Not only is confiscation politically untenable — the compliance rates of gun owners when bans are passed are laughably low. The distribution of these weapons across society makes even their prohibition nearly impossible. In 1996, Australia launched a mandatory gun buyback of 650,000 military-style weapons. While gun ownership per capita in the country declined by more than 20 percent, today Australians own more guns than they did before the buyback. New Zealand’s leaders, in the wake of the Christchurch massacre, launched a compulsory buyback effort for the tens of thousands of military-style weapons estimated to be in the country.
For context: In 2016 alone, more than one million military-style weapons were added to America’s existing civilian arsenal, according to industry estimates.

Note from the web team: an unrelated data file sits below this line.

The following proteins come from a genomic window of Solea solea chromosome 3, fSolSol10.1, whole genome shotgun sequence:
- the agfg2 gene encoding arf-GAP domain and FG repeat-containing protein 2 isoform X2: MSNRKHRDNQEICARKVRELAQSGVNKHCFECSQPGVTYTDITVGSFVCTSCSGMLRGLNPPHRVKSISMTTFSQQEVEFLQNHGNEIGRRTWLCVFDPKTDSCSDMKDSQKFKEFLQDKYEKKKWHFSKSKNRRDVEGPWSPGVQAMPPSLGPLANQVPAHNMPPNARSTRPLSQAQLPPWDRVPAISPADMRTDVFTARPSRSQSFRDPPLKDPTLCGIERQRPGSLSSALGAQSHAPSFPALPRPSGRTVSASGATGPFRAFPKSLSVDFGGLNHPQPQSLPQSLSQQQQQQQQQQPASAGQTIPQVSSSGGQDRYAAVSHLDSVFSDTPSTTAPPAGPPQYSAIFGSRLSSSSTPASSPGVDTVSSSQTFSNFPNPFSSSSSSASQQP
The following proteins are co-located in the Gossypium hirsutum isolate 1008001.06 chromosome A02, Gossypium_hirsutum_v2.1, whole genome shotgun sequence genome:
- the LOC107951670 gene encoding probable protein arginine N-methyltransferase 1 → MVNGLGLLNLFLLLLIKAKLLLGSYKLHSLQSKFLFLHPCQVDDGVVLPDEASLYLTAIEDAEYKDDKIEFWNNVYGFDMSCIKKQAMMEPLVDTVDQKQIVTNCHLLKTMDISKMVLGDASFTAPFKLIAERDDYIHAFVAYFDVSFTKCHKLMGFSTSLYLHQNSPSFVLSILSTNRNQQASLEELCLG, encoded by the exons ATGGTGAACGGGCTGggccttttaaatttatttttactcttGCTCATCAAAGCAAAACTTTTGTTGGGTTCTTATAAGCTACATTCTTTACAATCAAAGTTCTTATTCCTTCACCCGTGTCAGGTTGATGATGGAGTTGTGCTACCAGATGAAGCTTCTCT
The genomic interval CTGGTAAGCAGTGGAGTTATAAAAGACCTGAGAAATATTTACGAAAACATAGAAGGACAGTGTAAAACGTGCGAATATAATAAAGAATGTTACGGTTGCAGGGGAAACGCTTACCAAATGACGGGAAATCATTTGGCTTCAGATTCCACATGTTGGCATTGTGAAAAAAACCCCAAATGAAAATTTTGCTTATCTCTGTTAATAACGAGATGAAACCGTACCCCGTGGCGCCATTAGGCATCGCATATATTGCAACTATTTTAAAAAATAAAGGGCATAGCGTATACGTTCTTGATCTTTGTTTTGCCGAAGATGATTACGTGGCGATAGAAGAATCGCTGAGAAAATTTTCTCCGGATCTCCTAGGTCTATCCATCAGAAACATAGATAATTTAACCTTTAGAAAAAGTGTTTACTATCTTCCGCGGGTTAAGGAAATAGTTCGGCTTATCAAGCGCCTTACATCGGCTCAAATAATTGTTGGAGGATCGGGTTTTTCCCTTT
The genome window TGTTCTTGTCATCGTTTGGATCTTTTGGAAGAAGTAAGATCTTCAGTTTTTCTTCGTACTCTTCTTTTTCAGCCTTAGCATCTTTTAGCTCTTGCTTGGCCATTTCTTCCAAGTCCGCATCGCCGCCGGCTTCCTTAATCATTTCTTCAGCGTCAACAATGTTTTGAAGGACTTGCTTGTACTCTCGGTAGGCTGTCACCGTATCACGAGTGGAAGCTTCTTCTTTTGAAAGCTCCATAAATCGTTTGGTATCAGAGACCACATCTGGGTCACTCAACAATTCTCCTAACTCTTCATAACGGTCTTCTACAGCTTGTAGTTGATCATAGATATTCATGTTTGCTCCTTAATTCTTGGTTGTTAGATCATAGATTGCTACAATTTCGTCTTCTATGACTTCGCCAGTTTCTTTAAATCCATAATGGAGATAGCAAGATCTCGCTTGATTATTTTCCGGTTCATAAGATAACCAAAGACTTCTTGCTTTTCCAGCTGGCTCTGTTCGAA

Not only are the number of total guns in America orders of magnitude larger than other nations, the political imagination is far less ambitious. Consider a federal assault weapons ban that Democrats introduced this year. It is purely a messaging bill since there was no chance it will win support from Republicans and become law. Yet even this thought experiment falls far short: The bill bans military-style weapons, except for the millions of military-style weapons already in circulation.